It is to be understood that the above-described arrangements are only illustrative of the application of the principles of the present invention. Numerous modifications and alternative arrangements may be devised by those skilled in the art without departing from the spirit and scope of the present invention and the appended claims are intended to cover such modifications and arrangements. Thus, while the present invention has been shown in the drawings and fully described above with particularity and detail in connection with what is presently deemed to be the most practical and preferred embodiment(s) of the invention, it will be apparent to those of ordinary skill in the art that numerous modifications, including, but not limited to, variations in size, materials, shape, form, function and manner of operation, assembly and use may be made, without departing from the principles and concepts of the invention as set forth in the claims.

Claims (39)

What is claimed is:
1. A method for forming a panel, comprising the steps of:
a) providing a mold having an inner mold surface with macro indentations and macro protrusions;
b) applying a wet mixture of concrete material to the inner mold surface of the mold to form a concrete layer including a cross-sectional contour corresponding to the indentations and protrusions of the inner mold surface;
c) curing the concrete material until dry;
d) applying a layer of elastomer material to the concrete layer to form an elastomer layer secured to the concrete layer;
e) introducing foam into the mold to form a foam layer secured to the elastomer layer; and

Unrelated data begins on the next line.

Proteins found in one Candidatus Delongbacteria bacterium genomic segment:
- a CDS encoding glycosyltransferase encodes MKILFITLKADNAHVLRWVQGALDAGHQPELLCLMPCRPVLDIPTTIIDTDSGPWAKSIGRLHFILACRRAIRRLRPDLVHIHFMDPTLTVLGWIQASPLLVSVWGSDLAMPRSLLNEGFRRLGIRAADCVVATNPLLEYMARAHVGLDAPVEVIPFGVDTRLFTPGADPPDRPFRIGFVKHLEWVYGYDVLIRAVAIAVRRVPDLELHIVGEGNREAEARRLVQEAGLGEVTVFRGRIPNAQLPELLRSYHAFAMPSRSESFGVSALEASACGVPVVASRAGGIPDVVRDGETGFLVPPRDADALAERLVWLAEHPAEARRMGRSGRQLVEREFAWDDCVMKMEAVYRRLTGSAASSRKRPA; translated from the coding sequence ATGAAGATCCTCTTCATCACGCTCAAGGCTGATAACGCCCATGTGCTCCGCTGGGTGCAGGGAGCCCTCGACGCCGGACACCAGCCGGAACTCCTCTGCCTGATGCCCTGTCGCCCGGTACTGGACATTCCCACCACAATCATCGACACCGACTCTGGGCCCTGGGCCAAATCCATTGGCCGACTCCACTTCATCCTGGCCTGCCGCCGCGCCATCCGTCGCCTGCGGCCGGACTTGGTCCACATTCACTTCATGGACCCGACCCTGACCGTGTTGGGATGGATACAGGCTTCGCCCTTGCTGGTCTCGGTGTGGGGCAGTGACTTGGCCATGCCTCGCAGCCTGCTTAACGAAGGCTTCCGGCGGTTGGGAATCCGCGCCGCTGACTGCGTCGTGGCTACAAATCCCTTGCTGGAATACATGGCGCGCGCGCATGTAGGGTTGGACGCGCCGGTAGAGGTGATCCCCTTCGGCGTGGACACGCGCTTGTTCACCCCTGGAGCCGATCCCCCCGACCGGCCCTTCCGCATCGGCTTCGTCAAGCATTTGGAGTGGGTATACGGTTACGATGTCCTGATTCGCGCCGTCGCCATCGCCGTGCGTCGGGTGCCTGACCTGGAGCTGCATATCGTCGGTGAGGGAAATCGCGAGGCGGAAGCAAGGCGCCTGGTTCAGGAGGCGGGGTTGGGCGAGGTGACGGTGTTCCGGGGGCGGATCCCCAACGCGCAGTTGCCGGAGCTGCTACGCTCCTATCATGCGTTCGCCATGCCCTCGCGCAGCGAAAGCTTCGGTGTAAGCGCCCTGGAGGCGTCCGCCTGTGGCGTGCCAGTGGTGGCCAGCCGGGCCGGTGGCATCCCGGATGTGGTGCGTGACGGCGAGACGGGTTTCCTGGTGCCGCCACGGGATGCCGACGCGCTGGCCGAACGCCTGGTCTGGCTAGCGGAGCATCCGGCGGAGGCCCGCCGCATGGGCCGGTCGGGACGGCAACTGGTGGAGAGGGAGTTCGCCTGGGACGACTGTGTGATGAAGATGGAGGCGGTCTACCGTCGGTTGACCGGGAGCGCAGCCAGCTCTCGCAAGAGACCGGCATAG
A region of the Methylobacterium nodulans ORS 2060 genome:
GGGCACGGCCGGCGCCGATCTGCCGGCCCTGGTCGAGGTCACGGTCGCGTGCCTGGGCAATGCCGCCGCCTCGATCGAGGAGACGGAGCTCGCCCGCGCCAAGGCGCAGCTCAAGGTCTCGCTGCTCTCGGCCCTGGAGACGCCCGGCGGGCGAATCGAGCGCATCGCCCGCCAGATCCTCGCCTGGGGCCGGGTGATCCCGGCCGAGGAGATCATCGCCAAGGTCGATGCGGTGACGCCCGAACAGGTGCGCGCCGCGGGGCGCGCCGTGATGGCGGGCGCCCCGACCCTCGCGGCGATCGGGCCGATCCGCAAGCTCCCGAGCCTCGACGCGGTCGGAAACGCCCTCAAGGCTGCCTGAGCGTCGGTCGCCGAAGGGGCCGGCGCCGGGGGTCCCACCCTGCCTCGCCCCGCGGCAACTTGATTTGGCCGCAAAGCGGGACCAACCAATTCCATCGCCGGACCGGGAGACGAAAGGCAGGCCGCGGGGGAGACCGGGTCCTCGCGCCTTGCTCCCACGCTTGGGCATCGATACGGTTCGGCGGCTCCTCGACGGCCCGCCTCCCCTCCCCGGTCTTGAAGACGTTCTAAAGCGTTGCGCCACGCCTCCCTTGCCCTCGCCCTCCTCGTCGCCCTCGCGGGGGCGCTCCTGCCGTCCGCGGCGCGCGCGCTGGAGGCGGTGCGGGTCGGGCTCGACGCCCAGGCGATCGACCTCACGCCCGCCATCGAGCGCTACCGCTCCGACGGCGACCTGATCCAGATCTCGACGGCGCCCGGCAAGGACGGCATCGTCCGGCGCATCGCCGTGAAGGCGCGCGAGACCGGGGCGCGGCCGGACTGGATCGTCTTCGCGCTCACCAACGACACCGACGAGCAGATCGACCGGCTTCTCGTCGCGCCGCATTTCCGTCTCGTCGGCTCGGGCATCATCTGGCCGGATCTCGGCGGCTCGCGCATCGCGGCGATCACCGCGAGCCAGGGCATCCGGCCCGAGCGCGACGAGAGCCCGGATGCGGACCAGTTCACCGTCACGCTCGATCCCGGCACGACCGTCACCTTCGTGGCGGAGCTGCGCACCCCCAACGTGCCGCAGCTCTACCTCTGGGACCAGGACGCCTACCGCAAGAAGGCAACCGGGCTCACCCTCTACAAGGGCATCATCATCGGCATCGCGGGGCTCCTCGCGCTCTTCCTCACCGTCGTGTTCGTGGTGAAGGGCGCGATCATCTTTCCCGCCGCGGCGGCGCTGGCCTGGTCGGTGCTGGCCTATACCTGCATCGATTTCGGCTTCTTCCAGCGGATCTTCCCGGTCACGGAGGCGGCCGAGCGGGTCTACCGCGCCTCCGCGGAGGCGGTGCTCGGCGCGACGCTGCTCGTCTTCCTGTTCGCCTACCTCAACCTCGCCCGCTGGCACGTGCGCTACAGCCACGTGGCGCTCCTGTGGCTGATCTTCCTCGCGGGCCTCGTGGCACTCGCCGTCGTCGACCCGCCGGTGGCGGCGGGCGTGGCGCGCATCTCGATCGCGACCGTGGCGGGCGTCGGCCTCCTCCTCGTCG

f) removing the secured concrete, elastomer, and foam layers from the mold.
2. A method in accordance with claim 1, wherein the step of providing the mold further includes providing a mold with indentations and protrusions sized and shaped to create another object selected from the group consisting of: rock, stone work, brick, and wood.
3. A method in accordance with claim 1, wherein the step of applying the wet mixture of concrete mixture further includes applying the wet mixture of concrete material in a substantially constant thickness at the projections and indentations.
4. A method in accordance with claim 1, further comprising the step of placing a rigid backing layer spaced-apart from the mold surface prior to introducing the foam into the mold.
5. A method in accordance with claim 1, further comprising the step of applying a rigid backing layer to the foam layer.
6. A method in accordance with claim 1, wherein the step of applying a wet mixture of concrete material further includes applying the wet mixture of concrete material in a layer having a thickness less than approximately 0.5 inches.